FDA’s proposed changes to the Nutrition Facts label are good, but could be better

Every day, millions of Americans use the Nutrition Facts labels on food packages to make healthy choices. The U.S. Food and Drug Administration has recently proposed changes to make the labels even more useful.

It’s an important move that could help curb the skyrocketing number of Americans with type 2 diabetes, osteoarthritis, and other weight-related conditions. “The current labels have had the effect of reducing the total fat intake in the American diet,” says Dr. Clifford Lo, an associate professor of nutrition at the Harvard School of Public Health. When food makers take out fat — often healthy unsaturated fat — to improve the “total fat” number on the label, they tend to add in sugar and other rapidly digested carbohydrates. “Unfortunately, this has often led to an increase in calories and sugar in the diet, now linked to increasing obesity and diabetes,” says Dr. LoExisting and proposed versions of the Nutrition Facts label for food packages

The proposed label will look a bit different than what we’re used to. It will:

  • list information about added sugars — sweeteners that are added to foods during processing — so you’ll know how much extra sugar is in the product.
  • update daily values for sodium and dietary fiber, and declare the amount of potassium and vitamin D. Both are what the FDA calls “nutrients of public health significance” that most people don’t get enough of.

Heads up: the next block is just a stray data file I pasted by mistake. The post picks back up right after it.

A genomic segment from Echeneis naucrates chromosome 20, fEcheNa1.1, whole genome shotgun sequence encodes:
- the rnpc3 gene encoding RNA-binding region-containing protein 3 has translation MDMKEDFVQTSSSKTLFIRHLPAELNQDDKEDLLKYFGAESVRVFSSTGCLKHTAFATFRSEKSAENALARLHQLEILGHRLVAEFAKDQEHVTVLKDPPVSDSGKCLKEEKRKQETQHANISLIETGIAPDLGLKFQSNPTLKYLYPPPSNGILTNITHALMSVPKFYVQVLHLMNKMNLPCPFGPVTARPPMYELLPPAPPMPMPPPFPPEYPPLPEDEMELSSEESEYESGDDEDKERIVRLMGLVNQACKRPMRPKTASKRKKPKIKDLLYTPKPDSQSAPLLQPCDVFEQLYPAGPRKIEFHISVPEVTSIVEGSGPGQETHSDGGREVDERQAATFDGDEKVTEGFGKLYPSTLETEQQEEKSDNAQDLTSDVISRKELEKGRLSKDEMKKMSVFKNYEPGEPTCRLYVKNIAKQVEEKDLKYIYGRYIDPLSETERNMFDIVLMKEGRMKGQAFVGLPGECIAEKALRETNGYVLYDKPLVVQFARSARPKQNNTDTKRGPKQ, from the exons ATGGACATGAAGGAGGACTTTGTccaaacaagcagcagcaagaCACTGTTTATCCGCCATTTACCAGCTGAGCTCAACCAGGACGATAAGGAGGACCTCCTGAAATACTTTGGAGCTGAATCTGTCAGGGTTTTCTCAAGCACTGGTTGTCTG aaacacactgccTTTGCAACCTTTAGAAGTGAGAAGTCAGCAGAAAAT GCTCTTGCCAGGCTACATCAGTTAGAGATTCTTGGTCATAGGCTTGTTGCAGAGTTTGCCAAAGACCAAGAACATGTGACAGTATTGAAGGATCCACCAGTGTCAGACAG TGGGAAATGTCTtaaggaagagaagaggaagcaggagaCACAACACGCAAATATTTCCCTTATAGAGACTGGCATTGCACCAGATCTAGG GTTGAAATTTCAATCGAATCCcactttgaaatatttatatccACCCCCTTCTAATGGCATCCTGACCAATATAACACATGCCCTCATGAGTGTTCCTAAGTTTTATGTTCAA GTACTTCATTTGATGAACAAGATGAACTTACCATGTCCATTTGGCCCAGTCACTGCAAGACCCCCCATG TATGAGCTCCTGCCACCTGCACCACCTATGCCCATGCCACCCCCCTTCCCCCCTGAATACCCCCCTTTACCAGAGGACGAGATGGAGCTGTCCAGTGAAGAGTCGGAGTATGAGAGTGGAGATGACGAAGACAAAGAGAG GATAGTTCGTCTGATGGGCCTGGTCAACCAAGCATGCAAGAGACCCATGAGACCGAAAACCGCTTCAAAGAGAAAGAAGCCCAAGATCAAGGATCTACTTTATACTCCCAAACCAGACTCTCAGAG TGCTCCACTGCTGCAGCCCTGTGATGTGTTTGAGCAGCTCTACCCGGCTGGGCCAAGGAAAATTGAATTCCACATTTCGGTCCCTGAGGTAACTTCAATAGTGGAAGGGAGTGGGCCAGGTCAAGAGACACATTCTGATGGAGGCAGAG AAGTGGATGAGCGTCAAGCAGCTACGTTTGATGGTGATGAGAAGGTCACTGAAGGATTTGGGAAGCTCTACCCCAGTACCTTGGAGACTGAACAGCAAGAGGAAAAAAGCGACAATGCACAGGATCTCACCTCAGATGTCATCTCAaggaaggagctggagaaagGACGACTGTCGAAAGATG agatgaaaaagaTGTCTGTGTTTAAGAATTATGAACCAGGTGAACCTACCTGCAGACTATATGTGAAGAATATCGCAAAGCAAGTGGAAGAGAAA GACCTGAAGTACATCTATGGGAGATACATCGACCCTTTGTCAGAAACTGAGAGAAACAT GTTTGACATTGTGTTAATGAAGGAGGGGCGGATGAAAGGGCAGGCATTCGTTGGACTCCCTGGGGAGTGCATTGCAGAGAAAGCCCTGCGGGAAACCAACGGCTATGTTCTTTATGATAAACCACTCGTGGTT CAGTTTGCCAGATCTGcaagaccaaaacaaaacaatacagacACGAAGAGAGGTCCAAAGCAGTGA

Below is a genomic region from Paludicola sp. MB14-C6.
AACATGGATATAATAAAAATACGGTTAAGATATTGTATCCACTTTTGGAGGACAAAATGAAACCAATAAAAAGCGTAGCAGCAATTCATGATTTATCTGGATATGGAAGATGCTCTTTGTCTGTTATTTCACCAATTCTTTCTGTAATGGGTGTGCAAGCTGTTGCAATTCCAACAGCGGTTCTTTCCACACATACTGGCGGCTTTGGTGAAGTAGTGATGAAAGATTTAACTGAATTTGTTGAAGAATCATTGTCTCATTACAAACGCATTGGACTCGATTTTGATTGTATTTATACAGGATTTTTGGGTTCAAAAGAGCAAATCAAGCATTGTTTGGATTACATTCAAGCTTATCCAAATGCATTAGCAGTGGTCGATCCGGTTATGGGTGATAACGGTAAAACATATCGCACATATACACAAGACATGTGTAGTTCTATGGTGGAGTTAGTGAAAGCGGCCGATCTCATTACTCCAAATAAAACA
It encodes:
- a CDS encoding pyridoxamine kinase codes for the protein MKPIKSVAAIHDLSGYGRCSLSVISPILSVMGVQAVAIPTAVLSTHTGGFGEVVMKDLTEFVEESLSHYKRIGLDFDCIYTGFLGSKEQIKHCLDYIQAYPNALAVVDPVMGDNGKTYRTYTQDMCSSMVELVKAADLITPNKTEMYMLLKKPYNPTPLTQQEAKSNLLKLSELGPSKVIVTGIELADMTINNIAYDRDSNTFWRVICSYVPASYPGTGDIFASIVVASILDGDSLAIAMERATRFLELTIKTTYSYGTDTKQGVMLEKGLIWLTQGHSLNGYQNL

• remove the “Calories from Fat” category while continuing to list types of fat. This is important because we now know that the types of fat (saturated, unsaturated, and trans) in a person’s diet are more important for health than the amount of fat.

For foods that come in larger packages but could be consumed in one sitting, manufacturers would have to use a two-column label showing calorie and nutrition information for both a single serving and the entire package. Examples of this might be a 24-ounce bottle of soda or a pint of ice cream. That way, people would be able to easily understand how many calories and nutrients they are getting if they eat or drink the entire package at one time.

The new label must also show portion sizes that realistically reflect how much people eat, not how much they should eat.

Going farther

Will these changes help you make the best choices in the supermarket?

“They are a step in the right direction, but they don’t go far enough with sugar, ingredient listing, and nutrient claims,” says Kathy McManus, director of the Department of Nutrition at Harvard-affiliated Brigham and Women’s Hospital.

Her opinion echoes those in two perspective pieces in tomorrow’s New England Journal of Medicine.

One is from former FDA chief Dr. David Kessler (a Harvard Medical School grad), who oversaw the creation of the original Nutrition Facts label. He wants the FDA to include a Daily Value for added sugar. He also wants added sugars to be lumped together on a package’s ingredient list. Right now, each added sugar is listed separately, “pushing ingredients such as fructose, corn syrup, dextrose, sucralose, brown rice syrup, and maltodextrin to lower positions on the [food ingredients] list,” he writes. “If we instead defined all forms of sugar as a single ingredient, sugar might emerge near the top in many products’ lists.”